Fiction Films director on her retro-futuristic music video for Life is Better Blonde and her Lord of the Rings-fuelled passion for film craft
With a collection of short films, music videos and commercials under her belt, it’s safe to say Natalie Erika James has a broad range of expertise. Her influences come from far and wide, having grown up in Japan, China, Australia and even the US.
LBB’s Liam Smith caught up with her to find out about more about her and her unsettlingly cool music video for Life is Better Blonde.
LBB> Where did you grow up, and how did you get into filmmaking?
Natalie Erika James> I grew up moving around a lot – mostly around Japan and China, a few years in Australia, and a very short stint in the US. A little bit all over the shop, and it’s definitely influenced my work and the worlds I’m interested in.
I was obsessed with reading growing up, so I think I was always in love with stories. And it was probably those epic Lord of the Rings behind the scenes DVDs that got me interested in the craft behind the stories. So I’ve been making terrible films since I was 13, and not-so-terrible films about a decade later after film school.
LBB> You’ve worked on a bunch of film projects and music videos. Between the two, which do you prefer working on?
NEJ> I’ve always approached music videos like making short films, so I’d say the preference or enjoyment is more or less the same. I’ve been lucky enough to work with artists who’ve trusted me with their tracks and given me a lot of creative freedom.
The great thing about music videos is that you get to share them with the world pretty soon after completing them. Short films can take a while to be shown at festivals - a lot of us know the disappointment of pouring everything into a film and then having it sit on a shelf for months. Or years. It finds an audience eventually but the waiting process with festival hierarchies and timelines can be difficult.
LBB> You wrote and directed the short film Creswick. Can you tell us a bit about it? What was it like writing and directing?
NEJ> Creswick is a pretty personal exploration of aged dementia told through a horror lens, about having to confront your parents’ mortality and family roles beginning to shift as people age. I co-wrote the script with Christian White, and it was one of those rare scripts that came easily and was relatively painless to write. We actually won an award with the Australian Writers Guild for Best Short Form Screenplay last year, which was a wonderful thing for us. The shoot was self-funded, so my producer Emma Haarburger and I pulled it together with the help of an amazing crew, mostly close friends who all pitched in.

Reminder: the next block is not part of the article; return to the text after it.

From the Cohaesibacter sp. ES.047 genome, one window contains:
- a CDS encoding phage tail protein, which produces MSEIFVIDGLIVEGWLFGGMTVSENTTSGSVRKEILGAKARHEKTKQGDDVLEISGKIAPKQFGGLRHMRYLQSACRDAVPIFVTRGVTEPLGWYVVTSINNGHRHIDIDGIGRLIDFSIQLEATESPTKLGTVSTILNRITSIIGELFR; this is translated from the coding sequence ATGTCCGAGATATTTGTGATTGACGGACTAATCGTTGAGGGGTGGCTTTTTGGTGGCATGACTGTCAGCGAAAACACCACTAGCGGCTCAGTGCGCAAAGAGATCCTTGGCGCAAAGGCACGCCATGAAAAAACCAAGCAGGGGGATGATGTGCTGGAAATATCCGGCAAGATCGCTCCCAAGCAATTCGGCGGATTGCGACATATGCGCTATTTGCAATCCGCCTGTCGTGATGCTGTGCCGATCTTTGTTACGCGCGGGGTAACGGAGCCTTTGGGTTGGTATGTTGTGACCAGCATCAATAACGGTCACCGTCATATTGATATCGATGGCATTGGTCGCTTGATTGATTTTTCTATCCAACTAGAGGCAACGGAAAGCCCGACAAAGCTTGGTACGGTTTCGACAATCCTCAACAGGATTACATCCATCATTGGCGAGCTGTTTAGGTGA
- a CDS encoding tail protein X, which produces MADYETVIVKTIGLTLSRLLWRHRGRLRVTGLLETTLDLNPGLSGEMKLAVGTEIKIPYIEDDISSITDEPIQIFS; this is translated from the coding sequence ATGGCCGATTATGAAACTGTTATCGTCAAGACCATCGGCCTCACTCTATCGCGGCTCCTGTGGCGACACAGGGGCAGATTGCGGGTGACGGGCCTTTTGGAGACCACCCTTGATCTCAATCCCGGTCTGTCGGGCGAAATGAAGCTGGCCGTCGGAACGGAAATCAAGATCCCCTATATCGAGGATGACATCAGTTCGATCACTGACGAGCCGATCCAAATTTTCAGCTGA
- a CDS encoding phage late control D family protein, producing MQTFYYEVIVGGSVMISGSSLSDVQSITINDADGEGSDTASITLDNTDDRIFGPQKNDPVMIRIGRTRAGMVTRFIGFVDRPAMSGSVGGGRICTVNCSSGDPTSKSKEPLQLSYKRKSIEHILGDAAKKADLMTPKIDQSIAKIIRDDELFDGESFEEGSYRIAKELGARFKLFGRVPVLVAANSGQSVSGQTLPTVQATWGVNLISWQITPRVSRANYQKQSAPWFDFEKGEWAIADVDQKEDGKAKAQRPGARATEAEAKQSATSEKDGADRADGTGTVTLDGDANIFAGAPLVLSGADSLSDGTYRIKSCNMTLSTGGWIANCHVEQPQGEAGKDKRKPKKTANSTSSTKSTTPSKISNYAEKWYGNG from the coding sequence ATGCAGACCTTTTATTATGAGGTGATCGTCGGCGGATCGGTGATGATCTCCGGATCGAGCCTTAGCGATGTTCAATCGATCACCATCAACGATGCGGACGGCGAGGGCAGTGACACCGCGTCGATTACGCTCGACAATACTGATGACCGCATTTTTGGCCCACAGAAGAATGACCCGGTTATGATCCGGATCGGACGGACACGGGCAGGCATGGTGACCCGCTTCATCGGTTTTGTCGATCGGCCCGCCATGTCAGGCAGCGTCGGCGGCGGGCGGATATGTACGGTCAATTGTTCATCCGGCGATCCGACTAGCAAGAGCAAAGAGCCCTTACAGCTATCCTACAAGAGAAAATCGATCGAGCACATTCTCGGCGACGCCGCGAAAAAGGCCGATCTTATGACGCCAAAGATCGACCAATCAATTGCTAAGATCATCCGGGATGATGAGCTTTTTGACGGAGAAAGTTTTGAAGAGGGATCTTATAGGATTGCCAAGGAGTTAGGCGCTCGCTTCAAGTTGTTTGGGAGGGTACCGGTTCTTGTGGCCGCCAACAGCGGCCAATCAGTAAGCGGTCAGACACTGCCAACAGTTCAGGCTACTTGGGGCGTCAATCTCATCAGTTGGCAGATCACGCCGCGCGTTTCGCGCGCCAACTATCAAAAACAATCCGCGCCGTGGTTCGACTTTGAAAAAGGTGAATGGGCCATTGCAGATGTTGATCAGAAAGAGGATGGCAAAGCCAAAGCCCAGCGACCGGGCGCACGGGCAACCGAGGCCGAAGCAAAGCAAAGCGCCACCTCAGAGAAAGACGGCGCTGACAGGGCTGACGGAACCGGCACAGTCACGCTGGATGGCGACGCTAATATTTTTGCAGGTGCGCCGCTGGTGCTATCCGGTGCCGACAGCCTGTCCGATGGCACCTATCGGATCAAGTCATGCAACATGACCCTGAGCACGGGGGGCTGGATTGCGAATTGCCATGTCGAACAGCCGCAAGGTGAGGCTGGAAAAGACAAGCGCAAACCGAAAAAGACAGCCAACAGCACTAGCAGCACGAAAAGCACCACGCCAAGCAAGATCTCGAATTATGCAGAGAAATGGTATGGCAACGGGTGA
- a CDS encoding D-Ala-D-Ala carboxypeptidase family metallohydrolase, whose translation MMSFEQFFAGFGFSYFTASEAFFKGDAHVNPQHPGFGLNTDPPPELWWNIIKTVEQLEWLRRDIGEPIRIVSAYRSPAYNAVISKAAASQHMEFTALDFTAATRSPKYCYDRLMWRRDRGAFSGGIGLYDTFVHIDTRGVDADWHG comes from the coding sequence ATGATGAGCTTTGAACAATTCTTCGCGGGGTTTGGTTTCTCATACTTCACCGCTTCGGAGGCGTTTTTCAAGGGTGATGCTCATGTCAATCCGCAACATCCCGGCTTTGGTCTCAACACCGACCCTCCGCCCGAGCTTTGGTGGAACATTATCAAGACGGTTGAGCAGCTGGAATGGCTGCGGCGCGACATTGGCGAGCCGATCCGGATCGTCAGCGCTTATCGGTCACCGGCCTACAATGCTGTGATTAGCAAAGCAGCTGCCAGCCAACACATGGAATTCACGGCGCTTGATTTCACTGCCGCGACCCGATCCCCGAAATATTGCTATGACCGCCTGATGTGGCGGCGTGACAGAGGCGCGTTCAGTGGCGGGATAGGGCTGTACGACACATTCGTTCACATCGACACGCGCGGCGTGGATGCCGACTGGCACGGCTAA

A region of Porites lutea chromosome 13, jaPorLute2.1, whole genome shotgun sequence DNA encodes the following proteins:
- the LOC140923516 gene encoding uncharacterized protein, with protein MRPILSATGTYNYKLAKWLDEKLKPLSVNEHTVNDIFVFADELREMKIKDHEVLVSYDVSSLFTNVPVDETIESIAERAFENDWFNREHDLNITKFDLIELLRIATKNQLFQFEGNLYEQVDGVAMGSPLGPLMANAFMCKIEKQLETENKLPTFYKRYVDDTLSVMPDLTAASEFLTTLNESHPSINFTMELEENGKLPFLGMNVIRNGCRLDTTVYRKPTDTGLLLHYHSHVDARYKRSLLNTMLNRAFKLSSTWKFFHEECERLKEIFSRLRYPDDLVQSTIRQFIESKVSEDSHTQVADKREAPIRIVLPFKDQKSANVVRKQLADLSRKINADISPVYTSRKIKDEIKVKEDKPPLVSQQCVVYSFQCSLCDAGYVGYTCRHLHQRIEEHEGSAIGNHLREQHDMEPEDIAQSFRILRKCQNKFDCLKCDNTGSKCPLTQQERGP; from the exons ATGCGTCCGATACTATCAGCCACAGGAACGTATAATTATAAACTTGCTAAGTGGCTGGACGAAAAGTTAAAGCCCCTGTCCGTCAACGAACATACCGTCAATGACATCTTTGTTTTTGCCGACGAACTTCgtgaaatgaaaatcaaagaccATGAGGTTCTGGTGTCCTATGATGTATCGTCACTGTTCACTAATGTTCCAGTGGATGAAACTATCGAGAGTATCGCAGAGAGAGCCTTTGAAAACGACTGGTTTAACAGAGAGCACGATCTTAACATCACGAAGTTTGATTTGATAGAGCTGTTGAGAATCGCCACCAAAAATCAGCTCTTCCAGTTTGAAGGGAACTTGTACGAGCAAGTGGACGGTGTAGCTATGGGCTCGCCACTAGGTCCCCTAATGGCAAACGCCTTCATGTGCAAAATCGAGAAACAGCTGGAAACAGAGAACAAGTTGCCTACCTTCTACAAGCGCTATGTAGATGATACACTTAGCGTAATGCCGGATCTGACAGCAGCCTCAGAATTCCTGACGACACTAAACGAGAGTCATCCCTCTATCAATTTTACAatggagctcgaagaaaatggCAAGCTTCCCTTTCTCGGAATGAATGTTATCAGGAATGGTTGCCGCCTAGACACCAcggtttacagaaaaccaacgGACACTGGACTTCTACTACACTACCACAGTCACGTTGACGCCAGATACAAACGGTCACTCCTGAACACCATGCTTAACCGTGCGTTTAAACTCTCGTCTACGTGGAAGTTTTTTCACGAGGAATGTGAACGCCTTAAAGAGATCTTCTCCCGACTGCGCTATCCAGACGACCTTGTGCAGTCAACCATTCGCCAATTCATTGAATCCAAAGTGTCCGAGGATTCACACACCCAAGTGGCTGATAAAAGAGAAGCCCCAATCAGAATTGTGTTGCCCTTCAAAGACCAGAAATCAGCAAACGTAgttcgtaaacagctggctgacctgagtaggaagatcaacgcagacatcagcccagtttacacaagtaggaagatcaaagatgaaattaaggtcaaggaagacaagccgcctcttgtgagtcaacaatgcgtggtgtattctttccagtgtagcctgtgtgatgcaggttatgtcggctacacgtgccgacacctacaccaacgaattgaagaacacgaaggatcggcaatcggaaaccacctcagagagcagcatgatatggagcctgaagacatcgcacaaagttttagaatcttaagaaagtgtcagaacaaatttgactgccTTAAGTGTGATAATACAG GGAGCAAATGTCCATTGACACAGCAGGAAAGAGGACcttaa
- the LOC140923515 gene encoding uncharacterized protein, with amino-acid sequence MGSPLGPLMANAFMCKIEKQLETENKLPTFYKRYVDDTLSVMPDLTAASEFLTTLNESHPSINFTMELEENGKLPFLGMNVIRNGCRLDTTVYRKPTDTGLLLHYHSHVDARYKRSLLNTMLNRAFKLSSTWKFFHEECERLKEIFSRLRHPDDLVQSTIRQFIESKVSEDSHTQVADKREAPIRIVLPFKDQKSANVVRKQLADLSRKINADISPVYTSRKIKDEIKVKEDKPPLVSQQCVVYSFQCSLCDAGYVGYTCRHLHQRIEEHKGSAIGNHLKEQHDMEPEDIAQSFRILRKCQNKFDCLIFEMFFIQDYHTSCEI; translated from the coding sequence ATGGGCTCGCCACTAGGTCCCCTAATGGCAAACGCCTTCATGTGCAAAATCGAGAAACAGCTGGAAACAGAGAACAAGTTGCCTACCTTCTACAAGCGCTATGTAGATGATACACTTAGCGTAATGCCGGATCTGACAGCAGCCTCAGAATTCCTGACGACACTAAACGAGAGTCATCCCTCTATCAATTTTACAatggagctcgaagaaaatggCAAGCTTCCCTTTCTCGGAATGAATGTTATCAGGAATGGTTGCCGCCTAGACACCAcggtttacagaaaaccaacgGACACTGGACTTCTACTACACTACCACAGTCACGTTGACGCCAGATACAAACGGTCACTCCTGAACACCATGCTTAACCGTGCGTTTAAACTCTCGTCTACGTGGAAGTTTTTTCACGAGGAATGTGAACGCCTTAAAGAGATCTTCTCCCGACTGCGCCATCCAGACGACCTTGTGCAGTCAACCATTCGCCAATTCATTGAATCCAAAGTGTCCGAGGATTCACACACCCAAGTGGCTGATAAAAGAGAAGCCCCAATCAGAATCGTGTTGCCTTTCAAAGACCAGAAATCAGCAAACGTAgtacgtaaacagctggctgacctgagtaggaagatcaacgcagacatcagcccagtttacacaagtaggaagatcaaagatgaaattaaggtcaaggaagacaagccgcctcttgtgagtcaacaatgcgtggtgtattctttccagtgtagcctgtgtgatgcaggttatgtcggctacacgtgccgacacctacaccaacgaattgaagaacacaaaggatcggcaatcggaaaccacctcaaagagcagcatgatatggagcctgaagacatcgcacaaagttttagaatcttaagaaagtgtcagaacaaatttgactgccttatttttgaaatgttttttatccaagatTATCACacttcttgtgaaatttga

LBB> You’ve got some feature film projects in development. Can you tell us anything about those?
NEJ> Creswick was actually made as a ‘proof of concept’ for a feature project called RELIC. They basically share the same tone, themes and setting, but with a different narrative. For RELIC, I’m working with the amazing women at Carver Films (Snowtown, Partizan) and we’ve recently paired with NYC-based Nine Stories, which is run by Riva Marker and Jake Gyllenhaal.
LBB> You’ve also worked on a few commercial spots. Which of them has really stuck with you as something you’re proud of?
NEJ> I’m really proud of the spots we did with Townsquare for Sovereign Hill. The brief was to create a 30-second spot that could be mistaken for a film trailer set in 1850s gold-rush Australia. The shoot really had everything – animals, children, carriages, countless extras in historically accurate clothes, pyrotechnics, muskets, shooting down in the mines with no reception etc. It was just a really great and closely-worked collaboration between us, Townsquare, and the client.
LBB> Your music video for Life is Better Blonde is astounding - futuristic, retro, a little unsettling… can you tell us what inspired it?
NEJ> Thank you! Well firstly the track had such a Kid A, ‘alienated robot’ feel to it, so we knew we wanted to involve an android of some sort. My co-director Ben Morgan and I were getting really immersed in VR and AR experiences at festivals – games, short films, docos – and were really keen to do something in that space (As it turns out VR projects can be a hard sell, so we thought we’d at least create something about VR).
I was particularly interested in how the games we used to play as kids would translate to VR. Especially games like The Sims or even something like Diner Dash, where you’re really carrying out banal everyday tasks, but they somehow become completely engrossing in the game. The clip uses this kind of glitchy, video game logic to tell the story of one gamer who fulfils her desire for motherhood through a 1950s era ‘Nannybot’ game. It’s a bittersweet ending that is probably rooted in my own questions and fears about hyperreality and fantasy.
And we were probably watching too much Black Mirror at the time.
LBB> What made you decide to sign to Fiction?
NEJ> I signed with Fiction the first time I met the owners Jackie Fish and Jake Robb! I’d been DAing a few jobs for them remotely, and then they asked me to come in for a coffee. I thought it was a casual meet-and-greet, and it turned out to be an offer to join their roster.
The thing that still strikes me is how well regarded they are by crews – that’s directly correlated to how gracious and generous these two people are. Jake is an astounding director and his mentorship and advice over the last few years has been invaluable. I think I had a good sense of these things from that first meeting, so it was really a no-brainer.
LBB> What do you get up to besides directing?
NEJ> Film definitely takes up a lot of time! I’ve been travelling quite a bit recently, mostly for film festivals, but definitely taking the time to experience new things outside of the work. Comedy, drag shows, and boxing have been my recent out-of-work passions.